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Properties of gasification-derived char and its utilization for catalytic tar reforming

Qian, Kezhen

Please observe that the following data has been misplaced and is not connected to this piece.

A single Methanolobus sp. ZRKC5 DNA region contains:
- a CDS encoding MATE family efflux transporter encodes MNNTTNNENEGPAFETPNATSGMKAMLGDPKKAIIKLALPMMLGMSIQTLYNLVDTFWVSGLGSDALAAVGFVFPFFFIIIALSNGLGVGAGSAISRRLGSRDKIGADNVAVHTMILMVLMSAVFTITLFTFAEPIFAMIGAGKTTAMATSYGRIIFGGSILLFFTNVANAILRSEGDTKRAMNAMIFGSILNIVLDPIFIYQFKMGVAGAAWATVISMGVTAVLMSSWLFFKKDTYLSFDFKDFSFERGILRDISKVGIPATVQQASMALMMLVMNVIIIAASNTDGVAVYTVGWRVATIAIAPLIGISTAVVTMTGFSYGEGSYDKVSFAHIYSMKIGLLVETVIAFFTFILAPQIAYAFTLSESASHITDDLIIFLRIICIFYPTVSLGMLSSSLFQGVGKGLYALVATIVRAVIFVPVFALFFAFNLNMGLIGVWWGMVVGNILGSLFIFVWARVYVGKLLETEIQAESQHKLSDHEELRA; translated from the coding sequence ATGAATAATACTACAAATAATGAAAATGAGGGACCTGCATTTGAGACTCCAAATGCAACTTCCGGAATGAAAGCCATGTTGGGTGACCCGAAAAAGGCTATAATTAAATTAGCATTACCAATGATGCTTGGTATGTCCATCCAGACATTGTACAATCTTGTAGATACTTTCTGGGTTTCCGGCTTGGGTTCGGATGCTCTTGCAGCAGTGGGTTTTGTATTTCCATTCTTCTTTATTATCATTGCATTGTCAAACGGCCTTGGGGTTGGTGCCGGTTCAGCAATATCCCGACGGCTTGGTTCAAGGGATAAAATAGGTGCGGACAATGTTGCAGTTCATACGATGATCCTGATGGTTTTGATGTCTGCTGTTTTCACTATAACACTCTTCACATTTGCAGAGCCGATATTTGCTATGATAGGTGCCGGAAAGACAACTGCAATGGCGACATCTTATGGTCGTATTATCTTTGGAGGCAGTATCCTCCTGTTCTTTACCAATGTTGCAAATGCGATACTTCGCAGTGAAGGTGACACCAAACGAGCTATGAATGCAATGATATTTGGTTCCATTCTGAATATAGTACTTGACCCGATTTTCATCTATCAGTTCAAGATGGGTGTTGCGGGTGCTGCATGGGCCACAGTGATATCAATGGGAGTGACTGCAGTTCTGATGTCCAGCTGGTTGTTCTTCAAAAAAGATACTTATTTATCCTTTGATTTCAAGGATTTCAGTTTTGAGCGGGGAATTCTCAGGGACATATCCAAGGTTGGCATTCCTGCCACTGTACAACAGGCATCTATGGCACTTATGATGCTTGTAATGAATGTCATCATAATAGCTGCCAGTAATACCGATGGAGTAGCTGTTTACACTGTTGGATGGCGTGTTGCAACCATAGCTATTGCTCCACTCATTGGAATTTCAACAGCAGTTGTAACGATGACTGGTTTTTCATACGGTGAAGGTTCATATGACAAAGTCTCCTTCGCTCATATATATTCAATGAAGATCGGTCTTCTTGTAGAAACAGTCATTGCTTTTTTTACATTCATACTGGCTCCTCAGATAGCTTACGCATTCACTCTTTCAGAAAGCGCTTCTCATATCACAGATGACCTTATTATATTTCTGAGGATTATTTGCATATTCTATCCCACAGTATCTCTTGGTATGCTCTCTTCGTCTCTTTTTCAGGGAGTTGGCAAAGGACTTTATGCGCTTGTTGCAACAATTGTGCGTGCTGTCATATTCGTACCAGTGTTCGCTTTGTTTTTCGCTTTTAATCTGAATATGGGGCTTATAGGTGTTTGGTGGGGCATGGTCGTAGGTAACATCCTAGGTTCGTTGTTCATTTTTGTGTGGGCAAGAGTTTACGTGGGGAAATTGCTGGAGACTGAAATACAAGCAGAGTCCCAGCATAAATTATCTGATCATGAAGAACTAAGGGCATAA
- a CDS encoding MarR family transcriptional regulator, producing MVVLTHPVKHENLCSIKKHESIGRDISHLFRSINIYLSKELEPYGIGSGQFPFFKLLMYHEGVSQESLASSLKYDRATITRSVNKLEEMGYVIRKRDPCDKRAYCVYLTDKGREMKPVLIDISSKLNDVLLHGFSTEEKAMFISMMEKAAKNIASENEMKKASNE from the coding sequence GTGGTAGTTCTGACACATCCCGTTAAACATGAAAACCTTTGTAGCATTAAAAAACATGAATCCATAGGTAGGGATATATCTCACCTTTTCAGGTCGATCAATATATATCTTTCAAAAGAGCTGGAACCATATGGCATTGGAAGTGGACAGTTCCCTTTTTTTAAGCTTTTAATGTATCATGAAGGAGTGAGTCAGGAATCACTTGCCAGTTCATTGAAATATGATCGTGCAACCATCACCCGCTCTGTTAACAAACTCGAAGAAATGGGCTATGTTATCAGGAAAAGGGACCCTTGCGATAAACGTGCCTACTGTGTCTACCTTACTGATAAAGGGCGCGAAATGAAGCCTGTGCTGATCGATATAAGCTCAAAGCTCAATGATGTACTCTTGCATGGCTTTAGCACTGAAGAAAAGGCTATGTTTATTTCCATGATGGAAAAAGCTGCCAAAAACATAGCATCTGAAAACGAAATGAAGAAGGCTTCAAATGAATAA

Char is a low-value byproduct of biomass gasification and pyrolysis with many potential applications, such as soil amendment and the synthesis of activated carbon. The overall goal of the proposed research was to develop novel methods to use char derived from gasification for high-value applications in syngas conditioning. The first objective was to investigate effects of gasification condition and feedstock on properties of char derived from fluidized bed gasification. Results show that the surface areas of most of the char were 1-10 m2/g and increased as the equivalence ratio increased. Char moisture and fixed carbon contents decreased while ash content increased as equivalence ratio increased. The next objective was to study the properties of sorghum and red cedar char derived from downdraft gasifier. Red cedar char contained more aliphatic carbon and o-alkyl carbon than sorghum char. Char derived from downdraft gasification had higher heating values and lower ash contents than char derived from fluidized bed gasification. The gasification reactivity of red cedar char was higher than that of sorghum char. Then, red cedar char based catalysts were developed with different preparation method to reform toluene and naphthalene as model tars. The catalyst prepared with nickel nitrate was found to be better than that with nickel acetate. The nickel particle size of catalyst impregnated with nickel nitrate was smaller than that of catalyst impregnated with nickel acetate. The particle size of catalyst impregnated with nickel acetate decreased by hydrazine reduction. The catalyst impregnated with nickel nitrate had the highest toluene removal efficiency, which was 70%-100% at 600-800 degrees C. The presence of naphthalene in tar reduced the catalyst efficiency. The toluene conversion was 36-99% and the naphthalene conversion was 37%-93% at 700-900 degrees C. Finally, effects of atmosphere and pressure on catalytic reforming of lignin-derived tars over the developed catalyst were investigated. An increase in reaction temperature led to an increase in removal of most tar components except naphthalene. High pressure promoted the catalytic conditioning of lignin tar. Hydrogen promoted the conversion of lignin into non-condensable gas.